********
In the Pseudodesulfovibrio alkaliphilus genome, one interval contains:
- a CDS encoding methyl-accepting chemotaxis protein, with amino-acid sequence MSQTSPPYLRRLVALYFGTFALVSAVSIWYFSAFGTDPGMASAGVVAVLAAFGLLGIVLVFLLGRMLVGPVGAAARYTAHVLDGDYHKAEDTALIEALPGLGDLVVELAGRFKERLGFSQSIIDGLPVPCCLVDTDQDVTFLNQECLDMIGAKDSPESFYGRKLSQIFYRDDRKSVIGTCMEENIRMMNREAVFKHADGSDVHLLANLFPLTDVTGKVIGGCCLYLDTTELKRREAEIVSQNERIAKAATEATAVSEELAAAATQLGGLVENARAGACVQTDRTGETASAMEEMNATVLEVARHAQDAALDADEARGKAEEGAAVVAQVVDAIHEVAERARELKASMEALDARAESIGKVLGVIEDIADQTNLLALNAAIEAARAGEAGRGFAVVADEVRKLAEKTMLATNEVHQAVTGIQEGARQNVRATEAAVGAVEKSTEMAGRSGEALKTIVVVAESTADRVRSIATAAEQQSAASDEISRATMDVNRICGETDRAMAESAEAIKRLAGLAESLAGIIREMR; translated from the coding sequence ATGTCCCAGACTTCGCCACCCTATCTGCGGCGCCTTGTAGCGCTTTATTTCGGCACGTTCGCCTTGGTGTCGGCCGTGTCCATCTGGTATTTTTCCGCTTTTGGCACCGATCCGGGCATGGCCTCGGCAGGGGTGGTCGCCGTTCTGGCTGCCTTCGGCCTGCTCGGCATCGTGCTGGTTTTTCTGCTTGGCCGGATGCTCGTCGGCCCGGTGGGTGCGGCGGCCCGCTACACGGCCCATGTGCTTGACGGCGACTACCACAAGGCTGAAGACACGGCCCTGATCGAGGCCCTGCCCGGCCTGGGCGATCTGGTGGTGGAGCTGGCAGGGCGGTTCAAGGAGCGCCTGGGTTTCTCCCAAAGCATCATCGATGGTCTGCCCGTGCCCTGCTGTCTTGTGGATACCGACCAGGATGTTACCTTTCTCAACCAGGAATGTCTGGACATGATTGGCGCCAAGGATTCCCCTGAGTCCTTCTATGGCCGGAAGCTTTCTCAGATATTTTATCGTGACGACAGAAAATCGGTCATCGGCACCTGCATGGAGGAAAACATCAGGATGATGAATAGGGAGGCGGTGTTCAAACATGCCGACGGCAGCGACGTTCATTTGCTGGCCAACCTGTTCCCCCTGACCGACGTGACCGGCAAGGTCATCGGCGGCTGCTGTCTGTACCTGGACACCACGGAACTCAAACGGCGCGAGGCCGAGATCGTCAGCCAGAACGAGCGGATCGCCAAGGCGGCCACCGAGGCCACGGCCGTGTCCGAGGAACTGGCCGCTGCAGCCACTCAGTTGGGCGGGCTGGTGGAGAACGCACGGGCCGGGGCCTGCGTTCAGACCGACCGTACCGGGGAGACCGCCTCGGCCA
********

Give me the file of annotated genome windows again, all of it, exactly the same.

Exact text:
In the Pseudodesulfovibrio alkaliphilus genome, one interval contains:
- a CDS encoding methyl-accepting chemotaxis protein, with amino-acid sequence MSQTSPPYLRRLVALYFGTFALVSAVSIWYFSAFGTDPGMASAGVVAVLAAFGLLGIVLVFLLGRMLVGPVGAAARYTAHVLDGDYHKAEDTALIEALPGLGDLVVELAGRFKERLGFSQSIIDGLPVPCCLVDTDQDVTFLNQECLDMIGAKDSPESFYGRKLSQIFYRDDRKSVIGTCMEENIRMMNREAVFKHADGSDVHLLANLFPLTDVTGKVIGGCCLYLDTTELKRREAEIVSQNERIAKAATEATAVSEELAAAATQLGGLVENARAGACVQTDRTGETASAMEEMNATVLEVARHAQDAALDADEARGKAEEGAAVVAQVVDAIHEVAERARELKASMEALDARAESIGKVLGVIEDIADQTNLLALNAAIEAARAGEAGRGFAVVADEVRKLAEKTMLATNEVHQAVTGIQEGARQNVRATEAAVGAVEKSTEMAGRSGEALKTIVVVAESTADRVRSIATAAEQQSAASDEISRATMDVNRICGETDRAMAESAEAIKRLAGLAESLAGIIREMR; translated from the coding sequence ATGTCCCAGACTTCGCCACCCTATCTGCGGCGCCTTGTAGCGCTTTATTTCGGCACGTTCGCCTTGGTGTCGGCCGTGTCCATCTGGTATTTTTCCGCTTTTGGCACCGATCCGGGCATGGCCTCGGCAGGGGTGGTCGCCGTTCTGGCTGCCTTCGGCCTGCTCGGCATCGTGCTGGTTTTTCTGCTTGGCCGGATGCTCGTCGGCCCGGTGGGTGCGGCGGCCCGCTACACGGCCCATGTGCTTGACGGCGACTACCACAAGGCTGAAGACACGGCCCTGATCGAGGCCCTGCCCGGCCTGGGCGATCTGGTGGTGGAGCTGGCAGGGCGGTTCAAGGAGCGCCTGGGTTTCTCCCAAAGCATCATCGATGGTCTGCCCGTGCCCTGCTGTCTTGTGGATACCGACCAGGATGTTACCTTTCTCAACCAGGAATGTCTGGACATGATTGGCGCCAAGGATTCCCCTGAGTCCTTCTATGGCCGGAAGCTTTCTCAGATATTTTATCGTGACGACAGAAAATCGGTCATCGGCACCTGCATGGAGGAAAACATCAGGATGATGAATAGGGAGGCGGTGTTCAAACATGCCGACGGCAGCGACGTTCATTTGCTGGCCAACCTGTTCCCCCTGACCGACGTGACCGGCAAGGTCATCGGCGGCTGCTGTCTGTACCTGGACACCACGGAACTCAAACGGCGCGAGGCCGAGATCGTCAGCCAGAACGAGCGGATCGCCAAGGCGGCCACCGAGGCCACGGCCGTGTCCGAGGAACTGGCCGCTGCAGCCACTCAGTTGGGCGGGCTGGTGGAGAACGCACGGGCCGGGGCCTGCGTTCAGACCGACCGTACCGGGGAGACCGCCTCGGCCA